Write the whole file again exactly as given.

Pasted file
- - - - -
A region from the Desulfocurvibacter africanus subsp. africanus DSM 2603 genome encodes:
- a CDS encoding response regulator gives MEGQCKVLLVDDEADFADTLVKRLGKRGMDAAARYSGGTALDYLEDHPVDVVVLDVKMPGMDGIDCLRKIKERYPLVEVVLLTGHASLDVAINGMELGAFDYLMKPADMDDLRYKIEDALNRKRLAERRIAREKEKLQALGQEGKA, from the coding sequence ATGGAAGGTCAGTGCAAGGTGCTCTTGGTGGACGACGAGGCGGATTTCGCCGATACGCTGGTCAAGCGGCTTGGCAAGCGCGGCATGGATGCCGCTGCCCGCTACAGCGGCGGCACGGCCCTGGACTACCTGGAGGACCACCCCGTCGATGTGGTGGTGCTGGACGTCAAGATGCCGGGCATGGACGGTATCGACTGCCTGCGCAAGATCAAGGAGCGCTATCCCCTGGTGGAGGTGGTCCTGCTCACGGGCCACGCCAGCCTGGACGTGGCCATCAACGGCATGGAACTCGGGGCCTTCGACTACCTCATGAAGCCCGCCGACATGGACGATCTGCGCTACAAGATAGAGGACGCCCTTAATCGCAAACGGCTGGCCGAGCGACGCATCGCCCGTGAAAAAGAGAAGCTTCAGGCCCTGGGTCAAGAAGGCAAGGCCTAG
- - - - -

A region from the Desulfocurvibacter africanus subsp. africanus DSM 2603 genome encodes:
- a CDS encoding response regulator gives MEGQCKVLLVDDEADFADTLVKRLGKRGMDAAARYSGGTALDYLEDHPVDVVVLDVKMPGMDGIDCLRKIKERYPLVEVVLLTGHASLDVAINGMELGAFDYLMKPADMDDLRYKIEDALNRKRLAERRIAREKEKLQALGQEGKA, from the coding sequence ATGGAAGGTCAGTGCAAGGTGCTCTTGGTGGACGACGAGGCGGATTTCGCCGATACGCTGGTCAAGCGGCTTGGCAAGCGCGGCATGGATGCCGCTGCCCGCTACAGCGGCGGCACGGCCCTGGACTACCTGGAGGACCACCCCGTCGATGTGGTGGTGCTGGACGTCAAGATGCCGGGCATGGACGGTATCGACTGCCTGCGCAAGATCAAGGAGCGCTATCCCCTGGTGGAGGTGGTCCTGCTCACGGGCCACGCCAGCCTGGACGTGGCCATCAACGGCATGGAACTCGGGGCCTTCGACTACCTCATGAAGCCCGCCGACATGGACGATCTGCGCTACAAGATAGAGGACGCCCTTAATCGCAAACGGCTGGCCGAGCGACGCATCGCCCGTGAAAAAGAGAAGCTTCAGGCCCTGGGTCAAGAAGGCAAGGCCTAG